In a Jan. 22 statement to C4ISRNET, Bacon said Congress sent a clear message to the Pentagon that defense leaders needed to quickly reclaim dominance in the spectrum and build on the progress that has been made in the last few months with a dedicated team.

“They’ve had 18 months to study the problem and put a strategy together, so this year we’re expecting to see an aggressive implementation plan with clear milestones and requirements,” he said.

What needs to be in a new strategy? Officials from inside and outside government have explained that another significant task is to help create standardization for the services in the way of doctrine, capabilities and terminology.

Previously, the services pursued their own path of electronic warfare by developing systems for their own purposes. Buckhout said this meant each of the services weren’t following up on electromagnetic threats at the same pace because each service had different objectives. The Air Force is centered on protecting its platforms while the Army, for example, typically uses the spectrum to create freedom to move as necessary across the battlefield.

Now the department is beginning to take more of a top-down approach to what a new strategy should look like.

“It needs to be a joint approach, not a service-unique approach,” Maj. Gen. John Morrison, chief of staff at U.S. Cyber Command, said of electronic warfare generally during a Jan. 21 conference. Prior to working at Cyber Command, Morrison led the Army’s Cyber Center of Excellence and focused on helping the Army restore its electronic warfare prowess.

“That does not mean the services don’t bring their own unique capabilities to the fight. But it certainly means that no matter what we bring into something that is going to be heavily contested and congested by peer adversaries who have gone to school on how we’ve operated over the last 20 years, there’s got to be synchronization and it’s got to be integrated from the ground all the way to high flyers and all the way into space.”

Other officials have said that a new strategy will help develop a common lexicon across the department.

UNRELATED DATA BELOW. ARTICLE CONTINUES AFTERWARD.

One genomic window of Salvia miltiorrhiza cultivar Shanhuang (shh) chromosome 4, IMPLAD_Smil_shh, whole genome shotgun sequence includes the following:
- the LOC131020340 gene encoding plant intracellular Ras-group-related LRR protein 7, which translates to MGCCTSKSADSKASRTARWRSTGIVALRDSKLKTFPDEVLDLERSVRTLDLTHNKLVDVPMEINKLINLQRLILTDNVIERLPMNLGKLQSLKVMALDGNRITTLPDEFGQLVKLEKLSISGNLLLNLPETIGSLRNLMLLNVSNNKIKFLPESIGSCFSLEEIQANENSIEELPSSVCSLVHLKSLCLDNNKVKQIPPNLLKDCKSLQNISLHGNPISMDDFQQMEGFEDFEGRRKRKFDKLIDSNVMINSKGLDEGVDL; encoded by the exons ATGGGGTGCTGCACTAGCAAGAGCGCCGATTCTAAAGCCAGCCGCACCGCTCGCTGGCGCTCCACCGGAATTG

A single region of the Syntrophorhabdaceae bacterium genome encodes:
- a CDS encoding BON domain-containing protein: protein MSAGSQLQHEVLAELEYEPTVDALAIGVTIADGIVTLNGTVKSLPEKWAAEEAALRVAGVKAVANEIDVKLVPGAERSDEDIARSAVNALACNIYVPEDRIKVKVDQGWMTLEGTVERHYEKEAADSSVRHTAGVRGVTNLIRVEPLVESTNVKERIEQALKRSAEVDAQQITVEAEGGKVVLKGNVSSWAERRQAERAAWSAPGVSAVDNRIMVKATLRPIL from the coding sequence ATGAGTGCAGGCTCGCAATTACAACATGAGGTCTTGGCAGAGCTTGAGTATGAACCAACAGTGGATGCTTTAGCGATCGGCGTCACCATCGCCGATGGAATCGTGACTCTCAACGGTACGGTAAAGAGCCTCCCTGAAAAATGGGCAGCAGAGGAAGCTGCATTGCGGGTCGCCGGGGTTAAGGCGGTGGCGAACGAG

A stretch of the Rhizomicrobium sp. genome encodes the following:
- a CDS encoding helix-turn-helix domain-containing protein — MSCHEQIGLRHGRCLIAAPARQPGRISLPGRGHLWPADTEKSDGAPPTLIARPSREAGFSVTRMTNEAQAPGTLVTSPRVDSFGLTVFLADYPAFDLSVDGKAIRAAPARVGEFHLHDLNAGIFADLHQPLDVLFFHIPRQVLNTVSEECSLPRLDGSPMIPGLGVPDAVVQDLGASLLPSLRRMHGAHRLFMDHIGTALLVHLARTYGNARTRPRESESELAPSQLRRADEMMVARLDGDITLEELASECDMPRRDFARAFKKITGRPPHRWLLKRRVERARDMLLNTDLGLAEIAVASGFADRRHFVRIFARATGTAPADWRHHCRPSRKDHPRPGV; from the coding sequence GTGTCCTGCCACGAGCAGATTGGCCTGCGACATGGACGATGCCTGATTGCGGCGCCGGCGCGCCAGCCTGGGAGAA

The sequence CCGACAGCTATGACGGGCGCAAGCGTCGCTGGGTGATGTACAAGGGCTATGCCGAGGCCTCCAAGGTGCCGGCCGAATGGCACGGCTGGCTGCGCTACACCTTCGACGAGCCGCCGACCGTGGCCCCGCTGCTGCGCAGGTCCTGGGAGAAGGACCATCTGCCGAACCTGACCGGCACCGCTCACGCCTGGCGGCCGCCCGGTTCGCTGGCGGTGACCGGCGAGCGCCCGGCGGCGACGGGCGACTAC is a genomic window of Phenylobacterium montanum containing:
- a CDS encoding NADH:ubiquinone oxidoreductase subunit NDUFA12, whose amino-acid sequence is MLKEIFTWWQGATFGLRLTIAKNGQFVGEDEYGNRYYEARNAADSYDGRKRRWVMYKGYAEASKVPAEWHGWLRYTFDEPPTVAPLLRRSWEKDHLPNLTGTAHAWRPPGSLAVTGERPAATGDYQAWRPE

For these reasons, the top line of effort of the cross-functional team is creating a better governance structure around electronic warfare and EMSO.

“There is nobody singularly responsible or accountable for successful operations in the electromagnetic spectrum,” Cmdr. Scott Oliver, chief of staff for the cross-functional team, told reporters in December. “Those are some very tough conversations that we are having within the department ... of who is responsible and accountable to assuring that the joint force can operate successfully against challengers or competitors within the electromagnetic spectrum.”

Bacon identified where the Pentagon should improve.

“Specific areas we are looking for are better doctrine and training, closer joint integration, and a clear alignment with our war plans through improved modeling and simulation,” he said. “Many of us are also concerned with the glacial pace of our current acquisition programs and believe we need to do better to harness the innovation and agility of small and mid-sized companies to rapidly deliver combat capabilities in the EMS.”

Buckhout also noted that a standardization of what are called electromagnetic spectrum battle management tools, to visualize the spectrum, will be critical for planning.

The department is still a ways away from such as system, though, some have indicated the Army’s Electronic Warfare Planning and Management Tool, which helps forces see, understand and plan with the spectrum, is a strong candidate.

Going forward

Once the Pentagon delivers a new strategy, the cross-functional team will have more work to do. For one, Congress requires status reports every 180 days. Moreover, Landrum said the report is just a start.

The team “may be a step forward, an improvement, the tangible evidence of the importance of it, but it is not the enduring end all solution,” he said. “The [cross-functional team] is a catalyst to … focus the department of the electromagnetic spectrum on our competitive advantage within the electromagnetic spectrum and the catalyst for change so that we address our competitive advantage against those challengers.”

The advent of the so-called great-power competition has brought the services together and electronic warfare is no outlier.

“It must be inherently joint. Anything short and, quite frankly, we are not going to be able to provide multiple dilemmas to our adversaries,” Morrison said.